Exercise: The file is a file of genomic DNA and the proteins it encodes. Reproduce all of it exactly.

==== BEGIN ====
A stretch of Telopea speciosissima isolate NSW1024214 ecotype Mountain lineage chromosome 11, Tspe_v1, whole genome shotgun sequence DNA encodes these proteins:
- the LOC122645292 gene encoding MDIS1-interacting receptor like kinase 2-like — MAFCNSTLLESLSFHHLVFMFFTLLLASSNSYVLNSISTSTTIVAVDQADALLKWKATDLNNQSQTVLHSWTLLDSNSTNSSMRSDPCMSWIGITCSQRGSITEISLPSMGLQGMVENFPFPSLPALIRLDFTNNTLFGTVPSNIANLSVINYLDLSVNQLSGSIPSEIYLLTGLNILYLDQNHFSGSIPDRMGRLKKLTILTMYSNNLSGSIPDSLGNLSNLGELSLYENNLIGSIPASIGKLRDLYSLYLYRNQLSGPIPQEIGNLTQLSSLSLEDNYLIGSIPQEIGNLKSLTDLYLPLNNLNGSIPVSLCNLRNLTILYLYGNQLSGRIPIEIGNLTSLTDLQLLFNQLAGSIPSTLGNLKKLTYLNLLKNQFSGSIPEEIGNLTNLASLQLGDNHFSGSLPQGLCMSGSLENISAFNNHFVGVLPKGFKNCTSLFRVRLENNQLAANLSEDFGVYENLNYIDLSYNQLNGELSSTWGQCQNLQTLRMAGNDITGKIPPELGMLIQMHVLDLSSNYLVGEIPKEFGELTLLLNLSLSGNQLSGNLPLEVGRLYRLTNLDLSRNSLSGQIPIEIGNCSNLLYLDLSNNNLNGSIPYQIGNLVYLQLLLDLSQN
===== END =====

A stretch of Telopea speciosissima isolate NSW1024214 ecotype Mountain lineage chromosome 11, Tspe_v1, whole genome shotgun sequence DNA encodes these proteins:
- the LOC122645292 gene encoding MDIS1-interacting receptor like kinase 2-like — MAFCNSTLLESLSFHHLVFMFFTLLLASSNSYVLNSISTSTTIVAVDQADALLKWKATDLNNQSQTVLHSWTLLDSNSTNSSMRSDPCMSWIGITCSQRGSITEISLPSMGLQGMVENFPFPSLPALIRLDFTNNTLFGTVPSNIANLSVINYLDLSVNQLSGSIPSEIYLLTGLNILYLDQNHFSGSIPDRMGRLKKLTILTMYSNNLSGSIPDSLGNLSNLGELSLYENNLIGSIPASIGKLRDLYSLYLYRNQLSGPIPQEIGNLTQLSSLSLEDNYLIGSIPQEIGNLKSLTDLYLPLNNLNGSIPVSLCNLRNLTILYLYGNQLSGRIPIEIGNLTSLTDLQLLFNQLAGSIPSTLGNLKKLTYLNLLKNQFSGSIPEEIGNLTNLASLQLGDNHFSGSLPQGLCMSGSLENISAFNNHFVGVLPKGFKNCTSLFRVRLENNQLAANLSEDFGVYENLNYIDLSYNQLNGELSSTWGQCQNLQTLRMAGNDITGKIPPELGMLIQMHVLDLSSNYLVGEIPKEFGELTLLLNLSLSGNQLSGNLPLEVGRLYRLTNLDLSRNSLSGQIPIEIGNCSNLLYLDLSNNNLNGSIPYQIGNLVYLQLLLDLSQN